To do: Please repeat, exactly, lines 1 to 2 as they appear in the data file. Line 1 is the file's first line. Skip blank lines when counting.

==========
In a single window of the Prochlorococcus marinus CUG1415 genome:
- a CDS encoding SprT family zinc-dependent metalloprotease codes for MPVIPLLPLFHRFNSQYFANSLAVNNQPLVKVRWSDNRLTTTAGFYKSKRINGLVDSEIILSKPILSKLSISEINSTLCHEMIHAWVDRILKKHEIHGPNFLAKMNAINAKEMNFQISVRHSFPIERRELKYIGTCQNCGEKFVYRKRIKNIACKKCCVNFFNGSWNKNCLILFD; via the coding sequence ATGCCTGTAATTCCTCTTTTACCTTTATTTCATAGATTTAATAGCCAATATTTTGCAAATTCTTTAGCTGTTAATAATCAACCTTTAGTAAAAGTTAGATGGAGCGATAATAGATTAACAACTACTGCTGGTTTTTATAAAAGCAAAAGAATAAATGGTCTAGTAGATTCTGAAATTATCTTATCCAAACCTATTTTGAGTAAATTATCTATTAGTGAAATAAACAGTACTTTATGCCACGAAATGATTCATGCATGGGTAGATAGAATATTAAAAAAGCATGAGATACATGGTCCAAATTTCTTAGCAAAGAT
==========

In a single window of the Prochlorococcus marinus CUG1415 genome:
- a CDS encoding SprT family zinc-dependent metalloprotease codes for MPVIPLLPLFHRFNSQYFANSLAVNNQPLVKVRWSDNRLTTTAGFYKSKRINGLVDSEIILSKPILSKLSISEINSTLCHEMIHAWVDRILKKHEIHGPNFLAKMNAINAKEMNFQISVRHSFPIERRELKYIGTCQNCGEKFVYRKRIKNIACKKCCVNFFNGSWNKNCLILFD; via the coding sequence ATGCCTGTAATTCCTCTTTTACCTTTATTTCATAGATTTAATAGCCAATATTTTGCAAATTCTTTAGCTGTTAATAATCAACCTTTAGTAAAAGTTAGATGGAGCGATAATAGATTAACAACTACTGCTGGTTTTTATAAAAGCAAAAGAATAAATGGTCTAGTAGATTCTGAAATTATCTTATCCAAACCTATTTTGAGTAAATTATCTATTAGTGAAATAAACAGTACTTTATGCCACGAAATGATTCATGCATGGGTAGATAGAATATTAAAAAAGCATGAGATACATGGTCCAAATTTCTTAGCAAAGAT